22.1, nicknamed "Observant Owl", features the upgrade to FreeBSD 13,
switch to logging supporting RFC 5424 with severity filtering, improved
tunable sysctl value integration, faster boot sequence and interface
initiation and dynamic IPv6 host alias support amongst others.

On the flip side major operating system changes bear risk for regression
and feature removal, e.g. no longer supporting insecure cryptography in
the kernel for IPsec and switching the Realtek vendor driver back to its
FreeBSD counterpart which does not yet support the newer 2.5G models.
Circular logging support has also been removed.  Make sure to read the
known issues and limitations below before attempting to upgrade.

Download links, an installation guide[1] and the checksums for the images
can be found below as well.
Read more

today's howtos

  • How to configure Pure-FTPD on Ubuntu/Debian with Self Signed Certificate

    In this post, you will learn how to configure Pure-FTPD. Pure-FTPD is a free FTP server which mainly focuses on security. It can be setup really easily within five minutes and it does not take much time or effort to setup. Pure-FTPD offers many features like limiting simultaneous users, Limiting bandwidth on each user to avoid saturation of the network speed, hiding files through permissions and moderating new uploads and content. In this tutorial we will see how to easily configure Pure-FTPD server with Self Signed Certificate File Transfer Protocol (FTP) is a way to receive or transfer data from one server to another. It is a standard communication protocol that enables the transfer or receiving of data over network. For in our case, We can use SFTP protocol for linux servers to transfer files, but if we have to create a FTP server we can use Pure-FTPD

  • How to create and use a Red Hat Satellite manifest

    In this multi-part tutorial, we cover how to provision RHEL VMs to a vSphere environment from Red Hat Satellite. Learn how to prepare the Satellite environment in this post.

  • How to install Redmine on Ubuntu 20.04 – NextGenTips

    In this tutorial, we are going to learn how to install Redmine on Ubuntu 20.04. Redmine is a free and open-source, web-based project management and issue tracking tool. It allows users to manage multiple projects and associated subprojects. It has project wikis and forums, time tracking, and role-based project controls.

  • How to Install Grafana on Rocky Linux

    Grafana is free and open-source analytics and visualization tool. It's a multi-platform web-based application that provides customizable charts, graphs, and alerts for supported data sources. By default, Grafana supports multiple data sources like Prometheus, Graphite, InfluxDB, Elasticsearc, MySQL, PostgreSQL, Zabbix, etc. It allows you to create an interactive and beautiful dashboard for your application monitoring system. This tutorial will show you how to install Grafana with Nginx as a Reverse Proxy on the Rocky Linux system.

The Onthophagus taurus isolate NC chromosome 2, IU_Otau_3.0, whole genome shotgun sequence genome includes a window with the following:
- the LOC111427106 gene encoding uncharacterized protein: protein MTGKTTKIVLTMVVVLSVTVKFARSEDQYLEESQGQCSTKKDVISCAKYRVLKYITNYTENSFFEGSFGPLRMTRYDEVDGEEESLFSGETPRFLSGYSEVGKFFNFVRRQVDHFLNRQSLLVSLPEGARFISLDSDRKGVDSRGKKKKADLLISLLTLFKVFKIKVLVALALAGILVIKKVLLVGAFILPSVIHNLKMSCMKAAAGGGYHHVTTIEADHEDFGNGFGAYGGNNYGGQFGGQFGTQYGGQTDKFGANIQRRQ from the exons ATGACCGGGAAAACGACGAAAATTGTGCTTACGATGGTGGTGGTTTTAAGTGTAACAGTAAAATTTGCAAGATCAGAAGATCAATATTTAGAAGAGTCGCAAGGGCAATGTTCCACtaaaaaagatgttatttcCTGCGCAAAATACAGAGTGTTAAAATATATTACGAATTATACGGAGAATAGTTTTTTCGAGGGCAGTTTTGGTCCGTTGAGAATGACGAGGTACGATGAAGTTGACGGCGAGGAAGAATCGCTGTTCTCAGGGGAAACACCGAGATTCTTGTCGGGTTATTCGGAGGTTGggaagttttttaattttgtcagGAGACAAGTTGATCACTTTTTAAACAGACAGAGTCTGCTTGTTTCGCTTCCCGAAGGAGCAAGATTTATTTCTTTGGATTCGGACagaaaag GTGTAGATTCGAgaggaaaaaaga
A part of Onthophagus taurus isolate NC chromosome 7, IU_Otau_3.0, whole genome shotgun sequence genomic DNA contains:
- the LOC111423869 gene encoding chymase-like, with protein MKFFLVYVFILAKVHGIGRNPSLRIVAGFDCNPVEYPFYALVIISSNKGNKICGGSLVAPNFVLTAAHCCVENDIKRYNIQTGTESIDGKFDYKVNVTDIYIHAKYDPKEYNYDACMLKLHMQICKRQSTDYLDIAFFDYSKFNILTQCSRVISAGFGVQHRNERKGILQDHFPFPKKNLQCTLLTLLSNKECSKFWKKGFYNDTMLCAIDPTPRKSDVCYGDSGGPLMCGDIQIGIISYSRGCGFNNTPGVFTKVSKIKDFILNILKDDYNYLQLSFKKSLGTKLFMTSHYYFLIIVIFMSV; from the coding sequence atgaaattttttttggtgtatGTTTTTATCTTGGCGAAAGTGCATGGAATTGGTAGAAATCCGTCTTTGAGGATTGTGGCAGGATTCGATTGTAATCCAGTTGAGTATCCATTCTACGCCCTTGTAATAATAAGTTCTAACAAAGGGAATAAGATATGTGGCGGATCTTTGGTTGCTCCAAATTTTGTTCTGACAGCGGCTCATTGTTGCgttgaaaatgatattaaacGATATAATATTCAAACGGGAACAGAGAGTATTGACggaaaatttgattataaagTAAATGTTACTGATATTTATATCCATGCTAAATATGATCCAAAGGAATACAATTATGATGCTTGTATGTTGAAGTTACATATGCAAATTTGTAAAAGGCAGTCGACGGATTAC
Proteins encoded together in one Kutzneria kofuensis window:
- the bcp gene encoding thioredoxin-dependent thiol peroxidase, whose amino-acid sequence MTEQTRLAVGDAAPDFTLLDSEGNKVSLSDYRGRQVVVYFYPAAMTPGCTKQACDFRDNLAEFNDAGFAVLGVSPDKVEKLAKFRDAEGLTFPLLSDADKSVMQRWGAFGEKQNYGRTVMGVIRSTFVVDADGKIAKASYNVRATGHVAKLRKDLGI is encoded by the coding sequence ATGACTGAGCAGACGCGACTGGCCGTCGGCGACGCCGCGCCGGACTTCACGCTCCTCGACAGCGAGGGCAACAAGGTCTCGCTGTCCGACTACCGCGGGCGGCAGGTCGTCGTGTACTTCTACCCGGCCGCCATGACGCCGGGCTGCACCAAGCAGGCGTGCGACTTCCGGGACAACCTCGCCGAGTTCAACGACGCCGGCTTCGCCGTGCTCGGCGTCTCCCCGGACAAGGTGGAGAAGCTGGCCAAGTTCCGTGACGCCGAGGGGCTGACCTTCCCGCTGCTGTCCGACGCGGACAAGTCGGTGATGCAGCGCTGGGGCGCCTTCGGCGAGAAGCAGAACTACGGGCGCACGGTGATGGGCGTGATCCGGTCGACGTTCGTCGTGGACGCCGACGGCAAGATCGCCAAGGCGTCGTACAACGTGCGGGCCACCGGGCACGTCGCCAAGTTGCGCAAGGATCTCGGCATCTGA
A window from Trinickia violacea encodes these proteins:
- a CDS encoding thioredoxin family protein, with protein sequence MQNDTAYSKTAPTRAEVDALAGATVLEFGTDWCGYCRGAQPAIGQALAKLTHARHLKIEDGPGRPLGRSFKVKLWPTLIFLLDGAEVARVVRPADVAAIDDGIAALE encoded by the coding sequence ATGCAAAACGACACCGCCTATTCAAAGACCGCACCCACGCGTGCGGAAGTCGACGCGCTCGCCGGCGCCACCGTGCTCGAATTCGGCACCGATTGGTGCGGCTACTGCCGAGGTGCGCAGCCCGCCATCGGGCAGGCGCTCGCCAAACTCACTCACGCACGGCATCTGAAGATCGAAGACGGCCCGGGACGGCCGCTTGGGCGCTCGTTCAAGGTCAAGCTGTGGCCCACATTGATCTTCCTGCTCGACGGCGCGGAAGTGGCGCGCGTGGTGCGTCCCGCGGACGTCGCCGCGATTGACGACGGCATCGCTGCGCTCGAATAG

• How to Install Lighttpd Web server on CentOS 8

    In this post, you will learn how to Install Lighttpd on CentOS 8 Lighttpd is an open-source, secure, fast, flexible, and more optimized web server designed for speed-critical environments with less memory utilization as compared to other web servers. It can handle up to 10,000 parallel connections in one server with effective CPU-load management. Also, It comes with an advanced feature set such as FastCGI, SCGI, Auth, Output-Compression, URL-Rewriting and many more. Lighttpd is an excellent solution for every Linux server, due to its high-speed io-infrastructure that allows us to scale several times better performance with the same hardware than with other alternative web-servers. In this article we will learn how to Install Lighttpd Web server on CentOS 8.

  • How to install flameshot on RHEL/CentOS using Snapcraft

    In this post, you will learn how to install Flameshot on RHEL / CentOS Flameshot is a powerful open source screenshot and annotation tool for Linux, Flameshot has a varied set of markup tools available, which include Freehand drawing, Lines, Arrows, Boxes, Circles, Highlighting, Blur. Additionally, you can customize the color, size and/or thickness of many of these image annotation tools. Snap is a software packaging and deployment system developed by Canonical for operating systems that use the Linux kernel. The packages, called snaps, and the tool for using them, snapd, work across a range of Linux distributions and allow upstream software developers to distribute their applications directly to users. Snaps are self-contained applications running in a sandbox with mediated access to the host system.

  • How to Convert Ubuntu 20.04 In Zentyal Firewall

    Greeting for the day! We are going to convert Ubuntu 20.04 in Zentyal today. The Server is a very popular OS among Linux admins across the planet. Though Zentyal community edition comes as dedicated os too, I was just testing what if we convert running Ubuntu Machine to the server? The verdict was clear that Servers get ready much quicker in comparison to installing dedicated OS instead. Thought to create a write-up for the same. We have categorized the article into three parts. First, a brief introduction of the server and its features. Second, how to convert Ubuntu into the Server. The third part will be having a conclusion and other views regarding the scenario.